Mike Hayman was rummaging around in Louisville last month when he found a photo he’d taken of Louise “Weesie” Smith in her Birmingham, Alabama, garden on April 15, 2015. The striking photo he sent me was of Weesie standing beneath beside an arbor covered with blooms of a Chinese fringe tree (Chionanthus retusus). Mike, his wife Leslie Pancratz, and I had driven down the day before to meet Weesie for a story Mike photographed, and I wrote, for The American Gardener.

Weesie Smith under her arbor with Chinese fringe tree. Mike Hayman photo

Over the past few weeks, the plants Louise Goodall Smith and Kurt Erwin Bluemel shared with me more than 25 years ago have triggered memories. A disjunct buckeye dug off a roadside near Haneyville, Alabama, and a grape hyacinth uprooted near a military base in the former Soviet Union are in bloom now in Salvisa. Neither plant is on anyone’s hit parade of love, but that matters little to me.

This got me thinking

Lots of people remember Weesie for her devotion to gardening, especially native plants. She was smart, tireless, curious, and unassuming. “I’m just a dirt gardener,” she told me, but Weesie was no pushover. She is remembered as a hard-nosed advocate for preserving natural areas in Alabama.

I met Weesie in Asheville, North Carolina, in 1984 at the 50th anniversary meeting of the North American Rock Garden Society (NARGS). She was standing alone. I walked up and introduced myself. I was 33 years old and knew only a smidgen about rock garden plants. Weesie once had a large garden on Pine Ridge Road but scaled down to a neat-as-a-pin, small suburban garden in Forest Park that was chock full of beautiful plants. Some of them precious rarities; others common as dirt.

Weesie with cross-vine, Bignonia capreolata

Kurt Bluemel, the Fallston, Maryland, nurseryman and garden designer known as Der Gras König—the King of Grasses—came into my life at the same Asheville NARGS meeting.  (I don’t know if Weesie and Kurt first met here, or ever met.) Kurt was charismatic, a life force—barrel-chested, self-assured, artistic, demanding, and in possession of a full, gray head of hair that rivaled Cesar Romero’s. We became friends and colleagues in the Ratzeputz Gang—a traveling cadre of plant nuts and prime rib lovers. (Believe you me, I enjoy a good steak every so often, but hanging with my Ratzeputz boys was a Steak-O-Rama every night.) The Ratzeputz Gang was named for a vile tasting German liqueur that we encountered in a German rathskeller one evening in 1987.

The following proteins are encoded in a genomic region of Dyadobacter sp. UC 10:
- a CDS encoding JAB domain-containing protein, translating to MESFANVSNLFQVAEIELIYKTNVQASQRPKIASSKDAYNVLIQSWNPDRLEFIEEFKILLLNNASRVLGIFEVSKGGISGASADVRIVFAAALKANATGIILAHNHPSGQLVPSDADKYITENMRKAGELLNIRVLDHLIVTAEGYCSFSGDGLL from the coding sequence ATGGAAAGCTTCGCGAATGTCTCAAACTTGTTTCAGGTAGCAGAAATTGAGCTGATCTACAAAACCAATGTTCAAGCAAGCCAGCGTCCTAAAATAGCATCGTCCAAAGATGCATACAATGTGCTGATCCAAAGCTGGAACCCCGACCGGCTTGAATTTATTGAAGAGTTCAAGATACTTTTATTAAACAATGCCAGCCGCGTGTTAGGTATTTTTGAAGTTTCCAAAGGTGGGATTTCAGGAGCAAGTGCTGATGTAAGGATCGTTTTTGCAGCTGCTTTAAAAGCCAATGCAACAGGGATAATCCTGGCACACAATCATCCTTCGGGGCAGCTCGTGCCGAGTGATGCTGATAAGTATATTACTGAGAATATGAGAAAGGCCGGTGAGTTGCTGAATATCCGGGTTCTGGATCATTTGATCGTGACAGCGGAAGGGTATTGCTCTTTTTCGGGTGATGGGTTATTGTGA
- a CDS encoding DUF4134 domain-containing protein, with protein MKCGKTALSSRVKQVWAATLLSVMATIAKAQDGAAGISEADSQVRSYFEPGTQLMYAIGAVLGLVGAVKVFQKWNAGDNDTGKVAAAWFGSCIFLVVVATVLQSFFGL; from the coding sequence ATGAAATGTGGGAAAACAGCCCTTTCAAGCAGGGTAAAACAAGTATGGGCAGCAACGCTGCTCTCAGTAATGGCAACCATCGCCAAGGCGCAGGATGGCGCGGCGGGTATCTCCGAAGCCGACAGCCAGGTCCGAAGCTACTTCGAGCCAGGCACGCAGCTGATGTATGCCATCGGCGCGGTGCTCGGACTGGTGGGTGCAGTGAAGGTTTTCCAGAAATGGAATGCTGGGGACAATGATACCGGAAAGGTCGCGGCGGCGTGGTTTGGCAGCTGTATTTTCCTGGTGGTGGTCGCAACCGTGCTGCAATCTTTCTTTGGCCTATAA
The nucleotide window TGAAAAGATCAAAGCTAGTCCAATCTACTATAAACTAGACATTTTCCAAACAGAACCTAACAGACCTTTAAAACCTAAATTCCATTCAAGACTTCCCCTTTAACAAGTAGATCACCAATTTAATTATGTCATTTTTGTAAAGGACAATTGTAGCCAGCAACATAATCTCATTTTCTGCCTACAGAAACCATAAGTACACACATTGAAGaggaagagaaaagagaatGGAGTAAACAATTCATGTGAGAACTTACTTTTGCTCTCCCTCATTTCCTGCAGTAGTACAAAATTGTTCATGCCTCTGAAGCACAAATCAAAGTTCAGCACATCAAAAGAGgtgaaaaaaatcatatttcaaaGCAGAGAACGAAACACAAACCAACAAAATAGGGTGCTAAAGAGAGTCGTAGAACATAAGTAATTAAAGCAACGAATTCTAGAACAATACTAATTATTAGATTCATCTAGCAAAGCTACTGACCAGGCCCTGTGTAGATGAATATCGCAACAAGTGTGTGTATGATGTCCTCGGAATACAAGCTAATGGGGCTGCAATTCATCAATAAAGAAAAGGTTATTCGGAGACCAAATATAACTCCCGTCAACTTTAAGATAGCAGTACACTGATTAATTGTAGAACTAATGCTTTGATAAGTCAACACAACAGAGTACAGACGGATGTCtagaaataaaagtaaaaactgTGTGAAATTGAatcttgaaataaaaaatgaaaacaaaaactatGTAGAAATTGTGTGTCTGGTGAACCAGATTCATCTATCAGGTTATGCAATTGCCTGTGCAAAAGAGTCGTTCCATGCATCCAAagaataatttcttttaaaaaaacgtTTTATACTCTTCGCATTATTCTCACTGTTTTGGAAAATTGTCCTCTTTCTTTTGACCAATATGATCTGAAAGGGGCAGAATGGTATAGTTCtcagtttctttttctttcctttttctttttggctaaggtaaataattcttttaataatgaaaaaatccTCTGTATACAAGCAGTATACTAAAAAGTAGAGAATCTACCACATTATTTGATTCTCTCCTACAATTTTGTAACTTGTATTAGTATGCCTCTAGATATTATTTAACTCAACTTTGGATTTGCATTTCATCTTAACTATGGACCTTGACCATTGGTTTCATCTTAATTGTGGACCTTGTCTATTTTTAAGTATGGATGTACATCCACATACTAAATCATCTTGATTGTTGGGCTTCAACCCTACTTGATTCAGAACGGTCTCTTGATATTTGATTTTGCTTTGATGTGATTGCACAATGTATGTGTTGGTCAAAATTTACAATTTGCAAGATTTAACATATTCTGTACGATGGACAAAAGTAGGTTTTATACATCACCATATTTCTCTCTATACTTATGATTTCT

Kurt at Racetrack Playa, Death Valley, 2014

The adventure of two plants a world apart

On a driving trip in central Alabama near Haneyville, with her brother-in-law, the architectural writer and photographer G.E. Kidder Smith, Weesie spotted an unusual yellow buckeye (Aesculus glabra) growing in a little depression along an embankment. Weesie told me, “I marked it in my mind and decided I would go back and get one someday.”

The buckeye was different from the yellow buckeye. It was shorter growing, more shrub than tree. Mike Dirr called it Aesculus glabra var. nana. It was an odd lot taxonomically and presumed to be rare until Pennsylvania plantsman Bill Barnes realized this shrubby buckeye growing in full sun was a disjunct species, the Texas buckeye, Aesculus glabra var. arguta, out of its predominant native range (more commonly found west of Alabama in east Texas and Oklahoma). The straight species, Aesculus glabra, grows along the edge of moist woodlands in parts of the eastern U.S. and Canada. It was Weesie’s buckeye to me and, many years after planting it on a hillside next to the back alley, it is 8’ tall.

Weesie’s buckeye

Kurt’s grape hyacinth with Sedum ‘Angelina’

Bluemel’s modest grape hyacinth was collected in Soviet Russia in the lower Pamir Mountains, of what is now Uzbekistan, in July 1989, a few months before the Berlin Wall came down. The trip was equal parts botanic exploration and spy craft, according to Erik Weinstock, Bluemel’s stepson. They were traveling with the Czech botanist Josef Halda. The KGB kept a tail on them, but Halda was familiar with nosey Soviet minders. The seed collectors would slip out the door in the morning and hitch rides with “black taxis” into the Pamirs. Erik recalled being near a Soviet missile silo one day, perhaps near where the grape hyacinth was collected in a field. Halda identified this as Leopolida (Muscari) pamirica. I’m not sure if Halda recognized this as a new species or simply labeled it for convenience’s sake as from Pamir. I have yet to get a positive ID, but it doesn’t matter. It’s a good story.

Weesie and Kurt are with me every April.
A buckeye and a grape hyacinth keep their wonderful memories alive. This is no small comfort this week as we grieve, at least those of us in Louisville, over a mass murder close to home.
Our garden, this morning anyway, is the only peaceful place I know.